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...Aussies haven’t called on cops to probe alleged $2.95m theft

 Australia’s Football Federation (FFA) has not called in the federal police to investigate a 2013 enquiry finding that allegedly corrupt FIFA executive Jack Warner stole $500,000 from the FFA, according to a report in yesterday’s Sydney Morning Herald.

The funds were meant for a stadium upgrade that  Warner had sought from Australian soccer officials in 2010, a year in which the FFA was also seeking Warner’s support for Australia’s World Cup hosting bid, the paper said.

A senior FIFA source described as “disgraceful” the revelation that the FFA has not informed the federal police about the allegedly stolen US$462,000 (TT$2.95 million). The FFA sent the funds to a Warner-controlled Caribbean bank account in 2010, ostensibly to fund a football stadium upgrade in Trinidad and Tobago.

The concerns about the failure to report the theft have been echoed by the FFA’s former corporate affairs manager Bonita Mersiades.

In an exclusive interview with Fairfax Media,  Mersiades said the reason the FFA was reluctant to report the theft may be because it could further expose the highly risky manner in which it gave “international development” grants to corruption-riddled overseas football bodies at a time when the FFA was also seeking their support for Australia’s bid to host the World Cup.

“The FFA should report the alleged theft of its funds by Mr Warner immediately to the federal police given a 2013 enquiry has already found that a fraud has most likely been committed,”  Mersiades said.

Over the weekend, the UK paper the Sunday Times exposed an alleged bid-buying racket run by former FIFA executive committee member Mohamed bin Hammam.

It allegedly involved payments totalling around US$5 million to football officials in return for getting them to support Qatar’s ultimately successful world cup bid.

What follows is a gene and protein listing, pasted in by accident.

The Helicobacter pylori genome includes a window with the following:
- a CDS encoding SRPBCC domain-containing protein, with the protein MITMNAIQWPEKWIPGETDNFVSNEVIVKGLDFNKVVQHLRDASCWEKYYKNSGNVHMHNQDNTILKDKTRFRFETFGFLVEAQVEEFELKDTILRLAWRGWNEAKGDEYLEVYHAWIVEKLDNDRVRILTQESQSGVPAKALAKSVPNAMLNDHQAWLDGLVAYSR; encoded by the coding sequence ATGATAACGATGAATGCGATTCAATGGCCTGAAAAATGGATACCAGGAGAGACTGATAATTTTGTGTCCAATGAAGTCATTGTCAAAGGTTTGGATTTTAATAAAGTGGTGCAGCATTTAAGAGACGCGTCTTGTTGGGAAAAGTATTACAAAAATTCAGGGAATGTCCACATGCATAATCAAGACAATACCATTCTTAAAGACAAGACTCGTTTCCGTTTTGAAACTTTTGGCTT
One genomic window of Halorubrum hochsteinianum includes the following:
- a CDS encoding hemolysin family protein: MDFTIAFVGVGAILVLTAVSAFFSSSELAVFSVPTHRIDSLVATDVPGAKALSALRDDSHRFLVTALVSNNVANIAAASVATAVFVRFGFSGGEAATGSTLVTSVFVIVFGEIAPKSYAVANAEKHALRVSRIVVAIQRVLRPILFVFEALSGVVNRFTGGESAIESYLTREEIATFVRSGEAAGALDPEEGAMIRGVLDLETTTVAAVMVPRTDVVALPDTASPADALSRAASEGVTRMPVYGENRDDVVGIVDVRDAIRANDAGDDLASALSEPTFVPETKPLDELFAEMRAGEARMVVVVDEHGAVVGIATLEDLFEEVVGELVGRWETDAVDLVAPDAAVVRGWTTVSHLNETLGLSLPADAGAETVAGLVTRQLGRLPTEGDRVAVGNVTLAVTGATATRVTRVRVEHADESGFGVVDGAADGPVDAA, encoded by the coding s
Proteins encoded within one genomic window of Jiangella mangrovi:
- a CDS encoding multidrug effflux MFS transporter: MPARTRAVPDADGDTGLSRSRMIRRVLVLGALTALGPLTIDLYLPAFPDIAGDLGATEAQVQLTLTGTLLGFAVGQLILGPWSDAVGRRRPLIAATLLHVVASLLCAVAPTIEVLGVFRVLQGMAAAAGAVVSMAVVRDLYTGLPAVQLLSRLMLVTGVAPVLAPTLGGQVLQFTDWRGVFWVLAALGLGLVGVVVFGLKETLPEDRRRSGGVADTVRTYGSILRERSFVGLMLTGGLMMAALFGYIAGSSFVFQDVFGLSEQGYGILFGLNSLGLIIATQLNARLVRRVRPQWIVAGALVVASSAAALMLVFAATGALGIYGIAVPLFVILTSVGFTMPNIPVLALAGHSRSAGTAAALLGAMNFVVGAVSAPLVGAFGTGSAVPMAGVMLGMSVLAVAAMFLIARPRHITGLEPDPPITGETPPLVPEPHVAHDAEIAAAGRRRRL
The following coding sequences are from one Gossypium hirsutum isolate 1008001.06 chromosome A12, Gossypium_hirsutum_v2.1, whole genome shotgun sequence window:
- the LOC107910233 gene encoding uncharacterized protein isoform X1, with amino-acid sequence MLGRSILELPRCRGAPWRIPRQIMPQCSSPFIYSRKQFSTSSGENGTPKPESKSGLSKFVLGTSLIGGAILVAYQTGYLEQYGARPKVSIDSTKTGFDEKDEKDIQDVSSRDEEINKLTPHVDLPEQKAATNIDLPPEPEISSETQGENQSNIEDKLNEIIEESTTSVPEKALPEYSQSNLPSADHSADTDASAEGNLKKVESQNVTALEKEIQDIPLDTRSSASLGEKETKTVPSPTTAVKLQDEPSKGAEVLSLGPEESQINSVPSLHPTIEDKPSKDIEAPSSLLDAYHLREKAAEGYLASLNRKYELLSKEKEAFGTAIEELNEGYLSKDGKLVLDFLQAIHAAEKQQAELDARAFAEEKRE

Among the questionable payments allegedly made by bin Hammam were those wired to then FIFA officials Warner and Reynald Temarii.

Both are former FIFA executives who Australia was also lobbying in a controversial manner in 2010.

Fairfax Media has previously revealed Temarii had a list of demands for the FFA to meet in return for his vote, including giving Hyundai vehicles to Oceania member federations and providing financial assistance to soccer in the region.

Mersiades told Fairfax Media, “The revelations in the Sunday Times about the way bin Hammam used hospitality, gifts, perks, and upgrades of stadiums to win bid support has parallels with the manner in which Australia used some of its funds during its bidding campaign. Just look at the FFA funds that landed in Warner’s account and which have never been recovered.”

But Fairfax Media can reveal that this FIFA investigation has recently also taken evidence from FFA insiders about Australia’s dealings with Warner, Temarii and other soccer officials during the 2010 bid.

When the FFA was asked recently by Fairfax Media about why it had not reported to the federal police the allegedly corrupt theft in 2010 of Australian soccer funds by  Warner—given the crime was exposed in an enquiry a year ago—a FFA spokesman said it was awaiting “the outcome of… (the ongoing FIFA enquiry) before pursuing the matter”.

In April 2013, a widely publicised formal enquiry by the Confederation of North, Central America and Caribbean Associations of Football (CONCACAF) integrity committee found that the US$462,200 the FFA deposited in a Caribbean bank account controlled by Warner had most likely been stolen.

The CONCACAF enquiry claimed the bank account was controlled by Warner, who appears to have simply pocketed the FFA’s funds. 

Warner responds: 
 
Chaguanas West MP and former FIFA vice-president Jack Warner yesterday “denounced everything that has been reported” with respect to allegations of wrongdoing in the run-up to the 2022 World Cup vote, in which Qatar won the hosting poll.
British and Australian newspapers have questioned the integrity of choosing Qatar as the tournament host and have cited documents  detailing payments totalling US$5 million that Qatari official Mohamed bin Hammam allegedly gave to football officials, including Warner, to secure support for Qatar’s bid. 
“They (the allegations) are totally unfounded. This is an attempt to demonise Mr Hammam and his country and I want no part of that,” Warner said. “With the World Cup mere days away, anything (associated with World Cup) will make front-page news,” he added.
The Sunday Times alleged bin Hammam paid for cash gifts, hospitality and legal fees for some FIFA colleagues, including Warner, and dozens of African football leaders. FIFA ethics prosecutor Michael Garcia received the new evidence to help his investigation of the 2018 and 2022 World Cup bidding contests, the newspaper reported. 
The Qatar 2022 organising committee in a statement said it was cooperating fully with the ongoing investigation and remained totally confident that any objective enquiry will conclude that it won the bid fairly.
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